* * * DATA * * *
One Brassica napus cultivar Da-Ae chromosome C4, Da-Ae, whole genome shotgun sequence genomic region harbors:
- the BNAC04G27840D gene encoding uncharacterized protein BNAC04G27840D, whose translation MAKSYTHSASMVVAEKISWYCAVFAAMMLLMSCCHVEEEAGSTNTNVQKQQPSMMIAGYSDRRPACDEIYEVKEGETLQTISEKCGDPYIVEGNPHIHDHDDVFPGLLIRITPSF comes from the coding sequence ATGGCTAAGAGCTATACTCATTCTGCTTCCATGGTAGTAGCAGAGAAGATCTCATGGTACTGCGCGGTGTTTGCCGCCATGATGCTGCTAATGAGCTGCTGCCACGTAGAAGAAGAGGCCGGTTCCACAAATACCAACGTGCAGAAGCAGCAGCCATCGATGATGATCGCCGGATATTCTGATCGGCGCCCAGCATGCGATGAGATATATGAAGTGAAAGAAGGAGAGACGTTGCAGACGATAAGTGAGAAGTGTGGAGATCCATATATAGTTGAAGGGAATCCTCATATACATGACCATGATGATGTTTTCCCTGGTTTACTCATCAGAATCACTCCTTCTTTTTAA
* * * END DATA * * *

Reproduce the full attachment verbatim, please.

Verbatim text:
One Brassica napus cultivar Da-Ae chromosome C4, Da-Ae, whole genome shotgun sequence genomic region harbors:
- the BNAC04G27840D gene encoding uncharacterized protein BNAC04G27840D, whose translation MAKSYTHSASMVVAEKISWYCAVFAAMMLLMSCCHVEEEAGSTNTNVQKQQPSMMIAGYSDRRPACDEIYEVKEGETLQTISEKCGDPYIVEGNPHIHDHDDVFPGLLIRITPSF comes from the coding sequence ATGGCTAAGAGCTATACTCATTCTGCTTCCATGGTAGTAGCAGAGAAGATCTCATGGTACTGCGCGGTGTTTGCCGCCATGATGCTGCTAATGAGCTGCTGCCACGTAGAAGAAGAGGCCGGTTCCACAAATACCAACGTGCAGAAGCAGCAGCCATCGATGATGATCGCCGGATATTCTGATCGGCGCCCAGCATGCGATGAGATATATGAAGTGAAAGAAGGAGAGACGTTGCAGACGATAAGTGAGAAGTGTGGAGATCCATATATAGTTGAAGGGAATCCTCATATACATGACCATGATGATGTTTTCCCTGGTTTACTCATCAGAATCACTCCTTCTTTTTAA